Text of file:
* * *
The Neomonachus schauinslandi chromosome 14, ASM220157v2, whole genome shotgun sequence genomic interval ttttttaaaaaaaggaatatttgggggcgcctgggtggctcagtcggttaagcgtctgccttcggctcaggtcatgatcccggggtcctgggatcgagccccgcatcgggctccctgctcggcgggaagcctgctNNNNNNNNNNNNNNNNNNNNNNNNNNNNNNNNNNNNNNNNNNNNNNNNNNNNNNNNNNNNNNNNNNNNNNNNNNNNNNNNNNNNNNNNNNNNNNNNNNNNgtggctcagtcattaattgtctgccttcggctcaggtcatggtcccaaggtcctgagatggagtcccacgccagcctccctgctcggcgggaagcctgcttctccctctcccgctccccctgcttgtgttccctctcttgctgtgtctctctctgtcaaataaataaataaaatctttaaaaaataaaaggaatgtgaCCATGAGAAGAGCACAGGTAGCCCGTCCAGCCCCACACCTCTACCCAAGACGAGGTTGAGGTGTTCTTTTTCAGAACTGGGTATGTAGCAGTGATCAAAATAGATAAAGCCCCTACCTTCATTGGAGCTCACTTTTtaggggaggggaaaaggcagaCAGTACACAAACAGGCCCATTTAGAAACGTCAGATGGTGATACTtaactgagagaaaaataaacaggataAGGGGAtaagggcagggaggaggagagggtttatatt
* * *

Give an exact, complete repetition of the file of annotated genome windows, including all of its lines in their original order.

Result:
The Neomonachus schauinslandi chromosome 14, ASM220157v2, whole genome shotgun sequence genomic interval ttttttaaaaaaaggaatatttgggggcgcctgggtggctcagtcggttaagcgtctgccttcggctcaggtcatgatcccggggtcctgggatcgagccccgcatcgggctccctgctcggcgggaagcctgctNNNNNNNNNNNNNNNNNNNNNNNNNNNNNNNNNNNNNNNNNNNNNNNNNNNNNNNNNNNNNNNNNNNNNNNNNNNNNNNNNNNNNNNNNNNNNNNNNNNNgtggctcagtcattaattgtctgccttcggctcaggtcatggtcccaaggtcctgagatggagtcccacgccagcctccctgctcggcgggaagcctgcttctccctctcccgctccccctgcttgtgttccctctcttgctgtgtctctctctgtcaaataaataaataaaatctttaaaaaataaaaggaatgtgaCCATGAGAAGAGCACAGGTAGCCCGTCCAGCCCCACACCTCTACCCAAGACGAGGTTGAGGTGTTCTTTTTCAGAACTGGGTATGTAGCAGTGATCAAAATAGATAAAGCCCCTACCTTCATTGGAGCTCACTTTTtaggggaggggaaaaggcagaCAGTACACAAACAGGCCCATTTAGAAACGTCAGATGGTGATACTtaactgagagaaaaataaacaggataAGGGGAtaagggcagggaggaggagagggtttatatt